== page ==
Almost all of UK financial adviser firms (94%) reported making a profit last year, although total pre-tax profits are down to £808m from £872m in 2018, according to research published by The Financial Conduct Authority (FCA)
The UK regulator has published findings from its latest consultation into the UK retail intermediary market in 2019, pointing to the importance of small firms, a decrease in investment advice revenues and a continued reliance on commission for mortgage and insurance brokers. For retail investment business, commission still accounts for 16% of revenue while fees/charges accounted for 82%.
The FCA consultation found that:
- • Revenue earned by intermediary firms increased in 2019 compared to 2018. Revenue earned by mortgage, retail investment and non-investment insurance firms increased by 8.5%, 0.7% and 1% respectively in 2019. These are smaller increases than in previous years.
- • Commission remains the dominant source of revenue for mortgage and insurance broking, accounting for 77% and 83% of revenue respectively. For retail investment business, commission accounted for 16% of revenue while fees/charges accounted for 82%.
- • 94% of financial adviser firms reported making a profit in 2019 with total pre-tax profits down to £808m from £872m in 2018.
- • Small firms remain a significant part of the intermediary sector. Nearly 9 in 10 financial adviser and mortgage broker firms have 5 or fewer adviser staff. Firms with 1 adviser made an average total revenue per firm of £208,000 in 2019, up just over 1% from £205,000 in 2018.
- • Compared with 2018, the total spent on professional indemnity insurance (PII) premiums by financial adviser firms increased by 17% from £94.4m to £110.3m. PII premium as a percentage of regulated revenue has increased in 2019 for financial adviser firms when compared with 2018. The smallest firms pay a higher proportion of their revenue; 2.3% for mortgage brokers, 4.4% for financial advisers and 5.5% for insurance intermediaries.
- • Firms providing retail investment advice, report that revenue from Initial advice charges has decreased by £273m (-14%) to £1.67bn, while revenue from Ongoing charges has increased £529m (16%) to £3.89bn.
Scott Stevens, director of adviser recruitment and acquisition at Quilter Financial Planning, welcomed the findings.
"Financial advisers have adapted remarkably well in the years since the RDR, with a dramatic shift to recurring revenues and ongoing fees over commission-led profits," he said. "The industry has shown itself to be incredibly adaptable, and those advisers that transformed their businesses have emerged stronger for it.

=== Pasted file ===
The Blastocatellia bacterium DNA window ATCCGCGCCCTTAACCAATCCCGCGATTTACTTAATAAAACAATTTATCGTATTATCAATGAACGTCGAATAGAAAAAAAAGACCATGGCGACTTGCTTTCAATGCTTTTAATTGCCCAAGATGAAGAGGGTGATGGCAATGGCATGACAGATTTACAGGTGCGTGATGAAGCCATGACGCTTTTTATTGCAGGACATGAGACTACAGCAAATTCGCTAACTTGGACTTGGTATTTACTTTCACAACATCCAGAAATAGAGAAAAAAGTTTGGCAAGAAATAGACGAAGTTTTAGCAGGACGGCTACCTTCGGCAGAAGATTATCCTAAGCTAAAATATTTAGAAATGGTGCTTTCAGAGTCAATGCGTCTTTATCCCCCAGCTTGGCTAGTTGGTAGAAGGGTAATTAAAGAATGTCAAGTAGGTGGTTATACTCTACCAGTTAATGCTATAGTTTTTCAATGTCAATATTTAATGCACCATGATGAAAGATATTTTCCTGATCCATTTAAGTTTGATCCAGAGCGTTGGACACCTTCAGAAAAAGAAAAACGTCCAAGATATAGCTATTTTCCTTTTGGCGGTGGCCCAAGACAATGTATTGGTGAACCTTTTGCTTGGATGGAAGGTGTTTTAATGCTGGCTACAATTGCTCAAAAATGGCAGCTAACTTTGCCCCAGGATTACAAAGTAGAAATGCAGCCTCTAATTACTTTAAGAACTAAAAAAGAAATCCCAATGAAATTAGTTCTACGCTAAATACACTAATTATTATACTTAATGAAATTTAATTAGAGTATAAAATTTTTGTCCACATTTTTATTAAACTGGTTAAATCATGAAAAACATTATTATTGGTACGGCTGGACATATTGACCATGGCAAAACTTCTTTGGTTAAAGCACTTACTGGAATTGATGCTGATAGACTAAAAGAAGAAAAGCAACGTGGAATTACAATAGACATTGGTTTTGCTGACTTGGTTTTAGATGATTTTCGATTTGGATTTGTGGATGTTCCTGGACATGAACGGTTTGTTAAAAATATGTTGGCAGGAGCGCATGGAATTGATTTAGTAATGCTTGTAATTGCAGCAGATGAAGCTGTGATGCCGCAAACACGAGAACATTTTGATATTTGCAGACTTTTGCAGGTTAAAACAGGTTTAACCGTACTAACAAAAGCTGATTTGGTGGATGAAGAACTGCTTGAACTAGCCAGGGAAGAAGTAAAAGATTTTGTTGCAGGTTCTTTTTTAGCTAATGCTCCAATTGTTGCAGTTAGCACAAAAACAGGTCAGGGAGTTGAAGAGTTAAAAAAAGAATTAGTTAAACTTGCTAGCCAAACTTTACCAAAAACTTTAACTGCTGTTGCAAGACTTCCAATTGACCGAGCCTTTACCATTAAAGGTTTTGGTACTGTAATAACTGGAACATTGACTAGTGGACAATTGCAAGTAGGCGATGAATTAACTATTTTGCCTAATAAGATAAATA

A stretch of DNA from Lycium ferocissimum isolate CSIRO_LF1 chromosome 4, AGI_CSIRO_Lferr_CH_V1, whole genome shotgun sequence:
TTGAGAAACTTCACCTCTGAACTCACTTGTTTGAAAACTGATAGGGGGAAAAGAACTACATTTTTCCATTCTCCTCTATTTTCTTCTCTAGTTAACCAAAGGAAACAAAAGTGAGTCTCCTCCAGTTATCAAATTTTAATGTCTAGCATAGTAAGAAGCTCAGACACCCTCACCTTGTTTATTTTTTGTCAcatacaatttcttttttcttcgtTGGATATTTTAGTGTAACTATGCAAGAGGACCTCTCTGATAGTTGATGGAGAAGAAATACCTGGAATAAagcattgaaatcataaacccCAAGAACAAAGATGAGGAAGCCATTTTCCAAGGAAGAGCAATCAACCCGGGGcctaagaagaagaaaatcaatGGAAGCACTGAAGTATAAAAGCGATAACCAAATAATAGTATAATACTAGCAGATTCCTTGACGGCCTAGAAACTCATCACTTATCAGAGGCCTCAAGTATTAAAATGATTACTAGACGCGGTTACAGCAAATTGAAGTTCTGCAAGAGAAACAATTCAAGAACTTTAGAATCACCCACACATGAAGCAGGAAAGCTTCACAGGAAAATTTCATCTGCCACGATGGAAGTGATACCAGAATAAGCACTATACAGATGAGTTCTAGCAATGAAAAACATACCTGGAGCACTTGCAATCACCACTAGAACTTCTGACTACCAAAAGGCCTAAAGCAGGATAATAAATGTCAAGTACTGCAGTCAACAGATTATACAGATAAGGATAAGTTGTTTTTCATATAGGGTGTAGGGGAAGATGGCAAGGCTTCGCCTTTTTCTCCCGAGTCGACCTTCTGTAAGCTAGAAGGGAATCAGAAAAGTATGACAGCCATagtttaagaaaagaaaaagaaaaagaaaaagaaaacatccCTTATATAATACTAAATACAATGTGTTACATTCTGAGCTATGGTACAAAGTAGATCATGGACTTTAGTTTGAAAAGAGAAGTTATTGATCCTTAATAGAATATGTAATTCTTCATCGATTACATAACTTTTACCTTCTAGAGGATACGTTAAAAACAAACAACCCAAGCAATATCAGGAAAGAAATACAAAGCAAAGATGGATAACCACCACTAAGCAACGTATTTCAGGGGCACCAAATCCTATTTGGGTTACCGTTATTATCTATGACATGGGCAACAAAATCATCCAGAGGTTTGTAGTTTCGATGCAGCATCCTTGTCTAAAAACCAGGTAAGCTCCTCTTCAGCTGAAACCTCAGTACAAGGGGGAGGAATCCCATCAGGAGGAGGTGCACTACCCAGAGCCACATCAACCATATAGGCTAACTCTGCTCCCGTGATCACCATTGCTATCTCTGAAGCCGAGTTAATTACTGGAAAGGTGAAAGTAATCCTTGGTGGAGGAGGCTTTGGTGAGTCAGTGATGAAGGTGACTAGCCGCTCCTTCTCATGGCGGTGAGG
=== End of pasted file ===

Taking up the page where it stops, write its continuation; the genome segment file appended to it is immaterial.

"However, business owners have also faced challenges. Today's data from the FCA shows that across the market, revenue growth was weaker in 2019 than previous years. Political uncertainty over Brexit and the 2019 UK General Election led to some caution from investors and prospective clients, making it a challenging environment for financial planners. At the same time, the cost of professional indemnity cover, a substantial overhead for adviser firms, increased substantially.
Stevens called the UK financial planning industry a "patchwork of local firms that are deeply rooted in their communities" and warned that small businesses will face challenges and will need extra support in 2020 r in what is "a uniquely challenging year", with some firms juggling questions about whether to partake in the government's business support and job retention schemes, while dealing with the challenge of servicing clients remotely.
"But we're also seeing plenty of positive stories from businesses that are adapting," he added. "And firms that have developed close, trusted relationships with their clients are finding that their services are more valued than ever before, with clients seeking reassurance and expert support navigating economic uncertainty.
"And there are plenty of reasons to be positive. We know from our experience of the last financial crisis in 2008 that adaptable firms bounce back stronger and better than ever before. The ingenuity and entrepreneurial spirit saw financial planning firms embrace a challenging market and incoming regulatory reform, with many firms not just surviving, but thriving as they transitioned to fee based models.
Stevens added that the industry can also expect to see many clients relocating as their own employers pivot toward home-working.
"Advisers that have invested in building strong customer relationships will be able to retain those clients, even if they're no longer based locally, and will be well placed to help them adjust their financial plans if their life goals, living arrangements, work and retirement plans change in 2020 and beyond," he concluded.